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For some time now I’ve been intending to put some tutorials up to help with knitting the Dartmoor Yarn Company Knitting kits. So  here’s the first: a video of how to knit loop/loopy stitch. A Picture Tutorial is below.

Loopy Stitch/Loop Stitch

  1. Knit into stitch but do not slip off needle.

2. Bring yarn to front between the needles.

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3. Place thumb on the yarn…

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4. …and pull the yarn up over your thumb and back between the needles.

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5. Keeping the yarn wrapped around your thumb, knit into the front of the same stitch,

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this time slipping it off the needle.

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6. Remove your thumb and you will have a loop hanging between two stitches.

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7. Put your left hand needle into the front of the right hand stitch (i.e. the first half of the stitch you knitted)…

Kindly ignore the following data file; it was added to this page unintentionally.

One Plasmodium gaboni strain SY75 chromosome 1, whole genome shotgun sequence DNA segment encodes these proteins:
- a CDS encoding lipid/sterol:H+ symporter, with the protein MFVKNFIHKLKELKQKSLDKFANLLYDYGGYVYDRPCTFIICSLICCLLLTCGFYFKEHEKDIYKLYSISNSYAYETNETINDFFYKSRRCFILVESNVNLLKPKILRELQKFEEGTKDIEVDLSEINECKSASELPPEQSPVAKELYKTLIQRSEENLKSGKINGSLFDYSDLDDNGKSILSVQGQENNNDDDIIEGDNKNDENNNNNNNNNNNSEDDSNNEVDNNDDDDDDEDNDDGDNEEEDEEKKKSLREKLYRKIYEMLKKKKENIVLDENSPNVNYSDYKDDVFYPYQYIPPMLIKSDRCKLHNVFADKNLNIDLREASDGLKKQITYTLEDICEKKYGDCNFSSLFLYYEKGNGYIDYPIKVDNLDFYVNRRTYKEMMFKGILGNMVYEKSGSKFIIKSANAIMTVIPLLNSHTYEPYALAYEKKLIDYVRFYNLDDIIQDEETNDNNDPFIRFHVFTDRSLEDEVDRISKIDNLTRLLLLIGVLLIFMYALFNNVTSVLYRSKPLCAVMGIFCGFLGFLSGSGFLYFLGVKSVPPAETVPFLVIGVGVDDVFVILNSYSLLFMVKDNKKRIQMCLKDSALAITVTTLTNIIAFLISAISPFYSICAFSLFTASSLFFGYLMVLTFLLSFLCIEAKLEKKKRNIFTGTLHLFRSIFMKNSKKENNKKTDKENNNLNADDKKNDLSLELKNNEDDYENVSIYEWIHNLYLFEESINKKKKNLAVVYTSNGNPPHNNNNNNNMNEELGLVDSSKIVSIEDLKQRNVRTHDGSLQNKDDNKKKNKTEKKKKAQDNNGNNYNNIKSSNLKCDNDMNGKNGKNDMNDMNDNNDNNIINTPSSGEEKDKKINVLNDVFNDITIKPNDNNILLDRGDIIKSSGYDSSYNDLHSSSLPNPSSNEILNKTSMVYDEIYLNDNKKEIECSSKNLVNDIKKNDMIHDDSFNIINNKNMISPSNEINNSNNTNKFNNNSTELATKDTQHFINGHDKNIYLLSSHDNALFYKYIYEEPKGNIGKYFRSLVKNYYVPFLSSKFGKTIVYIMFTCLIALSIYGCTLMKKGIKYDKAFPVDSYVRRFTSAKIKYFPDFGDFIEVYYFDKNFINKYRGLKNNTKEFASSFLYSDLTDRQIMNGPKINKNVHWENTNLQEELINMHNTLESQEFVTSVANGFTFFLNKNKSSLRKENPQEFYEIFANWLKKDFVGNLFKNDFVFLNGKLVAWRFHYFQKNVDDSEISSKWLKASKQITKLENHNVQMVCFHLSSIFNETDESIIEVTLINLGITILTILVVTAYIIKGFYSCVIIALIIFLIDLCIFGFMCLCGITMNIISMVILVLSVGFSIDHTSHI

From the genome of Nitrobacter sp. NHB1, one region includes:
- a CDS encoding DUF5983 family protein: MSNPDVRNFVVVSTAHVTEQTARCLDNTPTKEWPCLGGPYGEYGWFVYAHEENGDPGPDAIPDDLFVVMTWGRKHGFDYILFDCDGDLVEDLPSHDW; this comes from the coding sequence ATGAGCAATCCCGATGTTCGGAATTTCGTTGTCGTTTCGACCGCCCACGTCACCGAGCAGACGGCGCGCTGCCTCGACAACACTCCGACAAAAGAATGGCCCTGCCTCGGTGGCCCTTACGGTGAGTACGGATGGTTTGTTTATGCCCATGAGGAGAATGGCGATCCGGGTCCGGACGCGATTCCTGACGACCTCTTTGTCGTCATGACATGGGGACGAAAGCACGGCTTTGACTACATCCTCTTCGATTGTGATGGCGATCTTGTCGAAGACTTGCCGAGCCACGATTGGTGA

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…and slip it over the stitch on the left hand side of the loop.

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Et Voila! You have knitted a loop stitch – or maybe a loopy stitch.

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And if you knit enough loops you can knit a Dartmoor sheep…

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Sloped Bind Off – creating a more even edge in your knitting when casting off shoulders

This year I said I was going to at least learn one new thing about knitting each month. When I found myself about to cast off the shoulders of a cardigan the other night, my subconscious was clearly thinking in this direction, as I wondered if there was a better way to cast off a shoulder.

I headed for the bookshelf and my copy of Cast On Bind Off by Leslie Ann Bestor.

In it I found the ‘Sloped Bind Off’. Continue reading “Sloped Bind Off – creating a more even edge in your knitting when casting off shoulders”

Don’t like Kitchener stitch? Here’s a sock toe without Knitchener stitch

Update 01/02/17 – This post is about knitting a toe that doesn’t use Kitchener Stitch. You can adapt it to the pattern you’re currently using by starting working on it when the foot of your sock is about 2″/5cm less than your desired foot length. If you’ve finished a toe that needs Kitchener stitch and don’t want to frog back 2″/5cm, I don’t have a post to tell you how to that – although you could just cast off and sew it up – but I do have a picture tutorial that might help you with Kitchener stitch here.

Original Post…

In my quest to explore different ways to knit socks, I decided to work a round toe on the socks that I’m knitting for the No Nylon Sock KAL. A round toe is simple to work and involves no Kitchener stitch.

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Working a round toe:

Continue reading “Don’t like Kitchener stitch? Here’s a sock toe without Knitchener stitch”